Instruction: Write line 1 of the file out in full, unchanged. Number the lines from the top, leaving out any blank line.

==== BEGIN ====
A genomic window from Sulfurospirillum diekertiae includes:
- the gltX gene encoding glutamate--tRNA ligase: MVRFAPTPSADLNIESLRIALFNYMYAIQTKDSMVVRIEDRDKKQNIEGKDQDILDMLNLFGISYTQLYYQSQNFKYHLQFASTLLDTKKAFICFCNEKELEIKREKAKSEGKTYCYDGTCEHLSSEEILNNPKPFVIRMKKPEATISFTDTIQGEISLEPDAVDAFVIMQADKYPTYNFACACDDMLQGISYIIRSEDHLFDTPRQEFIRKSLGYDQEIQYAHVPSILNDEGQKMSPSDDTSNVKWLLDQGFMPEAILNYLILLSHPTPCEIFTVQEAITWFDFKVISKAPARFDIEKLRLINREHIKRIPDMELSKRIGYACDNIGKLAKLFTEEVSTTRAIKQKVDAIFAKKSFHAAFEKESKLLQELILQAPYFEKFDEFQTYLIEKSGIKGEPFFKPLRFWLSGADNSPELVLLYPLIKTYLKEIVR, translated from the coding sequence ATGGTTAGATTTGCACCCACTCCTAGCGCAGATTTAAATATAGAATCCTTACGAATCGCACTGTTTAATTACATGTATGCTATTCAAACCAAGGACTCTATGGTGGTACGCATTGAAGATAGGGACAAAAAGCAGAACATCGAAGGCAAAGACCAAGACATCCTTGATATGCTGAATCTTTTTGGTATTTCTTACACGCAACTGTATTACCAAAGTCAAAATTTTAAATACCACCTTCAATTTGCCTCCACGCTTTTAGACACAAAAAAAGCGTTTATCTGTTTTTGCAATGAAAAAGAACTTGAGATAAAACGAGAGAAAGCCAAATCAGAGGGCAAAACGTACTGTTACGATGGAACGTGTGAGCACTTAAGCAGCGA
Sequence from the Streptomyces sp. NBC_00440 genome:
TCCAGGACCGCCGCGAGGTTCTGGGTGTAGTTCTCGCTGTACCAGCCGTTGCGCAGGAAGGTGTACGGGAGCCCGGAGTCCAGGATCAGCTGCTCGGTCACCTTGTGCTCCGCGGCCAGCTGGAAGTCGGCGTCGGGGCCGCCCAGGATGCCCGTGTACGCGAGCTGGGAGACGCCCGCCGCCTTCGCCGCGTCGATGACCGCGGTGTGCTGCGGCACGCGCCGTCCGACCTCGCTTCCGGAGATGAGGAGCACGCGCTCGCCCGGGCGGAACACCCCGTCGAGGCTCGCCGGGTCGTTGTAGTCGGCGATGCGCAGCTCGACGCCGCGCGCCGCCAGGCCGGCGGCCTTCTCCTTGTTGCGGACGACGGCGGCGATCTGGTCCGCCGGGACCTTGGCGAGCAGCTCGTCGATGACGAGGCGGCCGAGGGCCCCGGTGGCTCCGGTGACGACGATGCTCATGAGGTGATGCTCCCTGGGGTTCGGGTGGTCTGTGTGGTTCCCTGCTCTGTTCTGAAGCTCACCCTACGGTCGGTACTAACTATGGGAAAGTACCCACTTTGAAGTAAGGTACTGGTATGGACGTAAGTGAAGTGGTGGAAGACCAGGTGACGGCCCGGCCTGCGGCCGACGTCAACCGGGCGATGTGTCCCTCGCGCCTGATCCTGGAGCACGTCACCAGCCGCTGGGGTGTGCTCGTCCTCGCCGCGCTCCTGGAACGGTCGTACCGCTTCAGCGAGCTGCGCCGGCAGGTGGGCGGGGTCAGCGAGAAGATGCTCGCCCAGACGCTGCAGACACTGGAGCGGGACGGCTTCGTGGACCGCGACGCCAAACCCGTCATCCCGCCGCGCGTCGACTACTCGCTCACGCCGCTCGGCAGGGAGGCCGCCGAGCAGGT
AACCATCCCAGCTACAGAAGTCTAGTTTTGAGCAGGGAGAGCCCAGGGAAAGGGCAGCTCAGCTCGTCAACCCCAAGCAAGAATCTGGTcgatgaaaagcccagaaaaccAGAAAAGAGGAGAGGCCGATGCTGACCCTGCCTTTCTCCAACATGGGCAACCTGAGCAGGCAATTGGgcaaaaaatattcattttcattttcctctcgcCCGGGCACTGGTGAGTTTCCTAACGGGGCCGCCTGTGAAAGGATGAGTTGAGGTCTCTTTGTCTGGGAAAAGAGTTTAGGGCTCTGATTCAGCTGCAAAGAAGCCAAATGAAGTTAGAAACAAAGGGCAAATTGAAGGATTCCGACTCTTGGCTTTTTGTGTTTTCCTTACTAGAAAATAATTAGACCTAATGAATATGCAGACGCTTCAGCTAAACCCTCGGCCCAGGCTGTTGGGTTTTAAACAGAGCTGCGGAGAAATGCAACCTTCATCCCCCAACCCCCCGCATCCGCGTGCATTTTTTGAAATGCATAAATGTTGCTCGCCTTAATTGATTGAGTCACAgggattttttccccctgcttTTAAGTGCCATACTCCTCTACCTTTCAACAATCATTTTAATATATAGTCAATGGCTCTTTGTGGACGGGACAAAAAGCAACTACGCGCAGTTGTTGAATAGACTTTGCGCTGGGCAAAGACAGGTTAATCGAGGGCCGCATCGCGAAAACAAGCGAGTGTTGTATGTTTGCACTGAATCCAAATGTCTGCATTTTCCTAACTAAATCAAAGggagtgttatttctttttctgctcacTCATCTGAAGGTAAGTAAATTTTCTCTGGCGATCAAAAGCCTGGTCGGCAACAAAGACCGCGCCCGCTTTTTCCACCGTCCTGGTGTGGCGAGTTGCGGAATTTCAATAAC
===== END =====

A genomic window from Sulfurospirillum diekertiae includes: